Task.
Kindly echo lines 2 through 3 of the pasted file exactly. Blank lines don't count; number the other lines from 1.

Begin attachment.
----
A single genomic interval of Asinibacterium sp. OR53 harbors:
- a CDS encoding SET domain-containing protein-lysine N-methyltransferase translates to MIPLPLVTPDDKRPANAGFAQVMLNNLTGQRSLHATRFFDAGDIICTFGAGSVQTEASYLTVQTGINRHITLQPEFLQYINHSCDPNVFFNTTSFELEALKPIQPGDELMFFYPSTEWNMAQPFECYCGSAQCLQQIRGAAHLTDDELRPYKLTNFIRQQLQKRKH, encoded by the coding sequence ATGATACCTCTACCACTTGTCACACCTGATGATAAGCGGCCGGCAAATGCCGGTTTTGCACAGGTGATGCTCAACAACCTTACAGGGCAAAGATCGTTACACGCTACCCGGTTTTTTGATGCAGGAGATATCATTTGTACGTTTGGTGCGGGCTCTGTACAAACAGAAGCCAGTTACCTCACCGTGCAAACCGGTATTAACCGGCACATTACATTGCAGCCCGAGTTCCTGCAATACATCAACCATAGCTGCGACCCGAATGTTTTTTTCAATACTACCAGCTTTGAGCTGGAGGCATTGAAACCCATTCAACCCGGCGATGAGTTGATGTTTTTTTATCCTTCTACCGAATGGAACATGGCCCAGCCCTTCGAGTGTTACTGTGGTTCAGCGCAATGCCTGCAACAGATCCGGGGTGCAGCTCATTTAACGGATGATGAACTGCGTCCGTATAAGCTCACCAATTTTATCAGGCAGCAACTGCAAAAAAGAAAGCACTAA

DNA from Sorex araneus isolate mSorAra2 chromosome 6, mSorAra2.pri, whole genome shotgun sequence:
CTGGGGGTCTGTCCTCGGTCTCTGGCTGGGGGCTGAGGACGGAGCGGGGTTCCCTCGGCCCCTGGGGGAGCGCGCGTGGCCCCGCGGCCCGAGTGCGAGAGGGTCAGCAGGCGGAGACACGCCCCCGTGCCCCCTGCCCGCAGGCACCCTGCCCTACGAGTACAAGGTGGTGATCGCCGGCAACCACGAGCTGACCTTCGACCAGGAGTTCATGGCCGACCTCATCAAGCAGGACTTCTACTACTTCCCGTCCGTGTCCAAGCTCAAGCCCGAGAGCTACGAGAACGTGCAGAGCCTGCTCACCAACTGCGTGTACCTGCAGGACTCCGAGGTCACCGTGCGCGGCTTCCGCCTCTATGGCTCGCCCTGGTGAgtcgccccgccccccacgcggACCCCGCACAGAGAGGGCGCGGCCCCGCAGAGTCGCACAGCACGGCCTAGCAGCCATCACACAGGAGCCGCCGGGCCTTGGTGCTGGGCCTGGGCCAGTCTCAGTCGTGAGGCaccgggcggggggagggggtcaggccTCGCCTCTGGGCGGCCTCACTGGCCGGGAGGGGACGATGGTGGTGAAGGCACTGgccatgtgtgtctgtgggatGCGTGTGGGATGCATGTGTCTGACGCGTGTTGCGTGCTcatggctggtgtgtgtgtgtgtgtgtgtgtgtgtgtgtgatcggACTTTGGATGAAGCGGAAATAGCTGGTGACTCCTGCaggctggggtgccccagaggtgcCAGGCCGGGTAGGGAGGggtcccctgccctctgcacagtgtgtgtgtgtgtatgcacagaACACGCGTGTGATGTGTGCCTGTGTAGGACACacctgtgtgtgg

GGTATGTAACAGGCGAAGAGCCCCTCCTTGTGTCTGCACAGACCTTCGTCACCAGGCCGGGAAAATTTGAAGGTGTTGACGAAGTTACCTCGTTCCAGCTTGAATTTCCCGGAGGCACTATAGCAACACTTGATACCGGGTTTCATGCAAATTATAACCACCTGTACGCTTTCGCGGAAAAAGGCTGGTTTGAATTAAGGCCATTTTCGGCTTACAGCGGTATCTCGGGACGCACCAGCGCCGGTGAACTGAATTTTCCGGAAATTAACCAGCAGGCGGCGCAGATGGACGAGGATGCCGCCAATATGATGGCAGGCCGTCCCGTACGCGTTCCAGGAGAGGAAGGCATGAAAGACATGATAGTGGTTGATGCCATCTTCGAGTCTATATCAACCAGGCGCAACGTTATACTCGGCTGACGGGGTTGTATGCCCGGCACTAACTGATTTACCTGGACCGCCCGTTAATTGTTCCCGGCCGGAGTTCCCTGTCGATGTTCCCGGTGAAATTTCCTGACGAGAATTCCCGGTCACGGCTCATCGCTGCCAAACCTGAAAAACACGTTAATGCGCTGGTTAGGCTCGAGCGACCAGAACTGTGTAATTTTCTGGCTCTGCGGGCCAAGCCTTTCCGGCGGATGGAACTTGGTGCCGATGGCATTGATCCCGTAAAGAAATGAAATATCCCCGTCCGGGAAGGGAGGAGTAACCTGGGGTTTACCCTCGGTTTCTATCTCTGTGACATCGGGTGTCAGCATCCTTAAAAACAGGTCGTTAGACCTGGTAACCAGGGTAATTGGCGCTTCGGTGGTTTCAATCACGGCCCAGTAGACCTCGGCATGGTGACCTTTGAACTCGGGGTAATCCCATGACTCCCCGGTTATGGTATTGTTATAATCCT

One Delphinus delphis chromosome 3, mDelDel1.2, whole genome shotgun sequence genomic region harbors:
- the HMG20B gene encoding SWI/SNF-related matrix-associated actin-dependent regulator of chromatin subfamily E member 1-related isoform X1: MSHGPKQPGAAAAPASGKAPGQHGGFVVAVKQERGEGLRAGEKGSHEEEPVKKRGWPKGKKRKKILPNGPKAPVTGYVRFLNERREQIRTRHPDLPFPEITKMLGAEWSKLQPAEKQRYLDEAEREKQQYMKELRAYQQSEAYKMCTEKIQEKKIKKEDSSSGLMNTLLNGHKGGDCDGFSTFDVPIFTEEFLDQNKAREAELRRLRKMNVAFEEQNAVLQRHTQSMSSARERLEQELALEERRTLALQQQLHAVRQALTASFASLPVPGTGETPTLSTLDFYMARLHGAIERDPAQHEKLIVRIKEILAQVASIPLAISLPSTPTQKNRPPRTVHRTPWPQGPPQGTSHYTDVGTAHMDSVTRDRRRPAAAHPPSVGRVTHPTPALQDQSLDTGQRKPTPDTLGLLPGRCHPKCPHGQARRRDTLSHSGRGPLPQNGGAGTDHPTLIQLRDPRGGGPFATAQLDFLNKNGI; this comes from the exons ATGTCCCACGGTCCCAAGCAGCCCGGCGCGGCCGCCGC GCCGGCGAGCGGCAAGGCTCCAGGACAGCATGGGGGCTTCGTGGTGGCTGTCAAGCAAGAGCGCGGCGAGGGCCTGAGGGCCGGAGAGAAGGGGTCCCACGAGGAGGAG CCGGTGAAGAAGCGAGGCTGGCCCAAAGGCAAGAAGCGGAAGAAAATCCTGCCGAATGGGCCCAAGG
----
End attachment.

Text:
- a CDS encoding SET domain-containing protein-lysine N-methyltransferase translates to MIPLPLVTPDDKRPANAGFAQVMLNNLTGQRSLHATRFFDAGDIICTFGAGSVQTEASYLTVQTGINRHITLQPEFLQYINHSCDPNVFFNTTSFELEALKPIQPGDELMFFYPSTEWNMAQPFECYCGSAQCLQQIRGAAHLTDDELRPYKLTNFIRQQLQKRKH, encoded by the coding sequence ATGATACCTCTACCACTTGTCACACCTGATGATAAGCGGCCGGCAAATGCCGGTTTTGCACAGGTGATGCTCAACAACCTTACAGGGCAAAGATCGTTACACGCTACCCGGTTTTTTGATGCAGGAGATATCATTTGTACGTTTGGTGCGGGCTCTGTACAAACAGAAGCCAGTTACCTCACCGTGCAAACCGGTATTAACCGGCACATTACATTGCAGCCCGAGTTCCTGCAATACATCAACCATAGCTGCGACCCGAATGTTTTTTTCAATACTACCAGCTTTGAGCTGGAGGCATTGAAACCCATTCAACCCGGCGATGAGTTGATGTTTTTTTATCCTTCTACCGAATGGAACATGGCCCAGCCCTTCGAGTGTTACTGTGGTTCAGCGCAATGCCTGCAACAGATCCGGGGTGCAGCTCATTTAACGGATGATGAACTGCGTCCGTATAAGCTCACCAATTTTATCAGGCAGCAACTGCAAAAAAGAAAGCACTAA

DNA from Sorex araneus isolate mSorAra2 chromosome 6, mSorAra2.pri, whole genome shotgun sequence: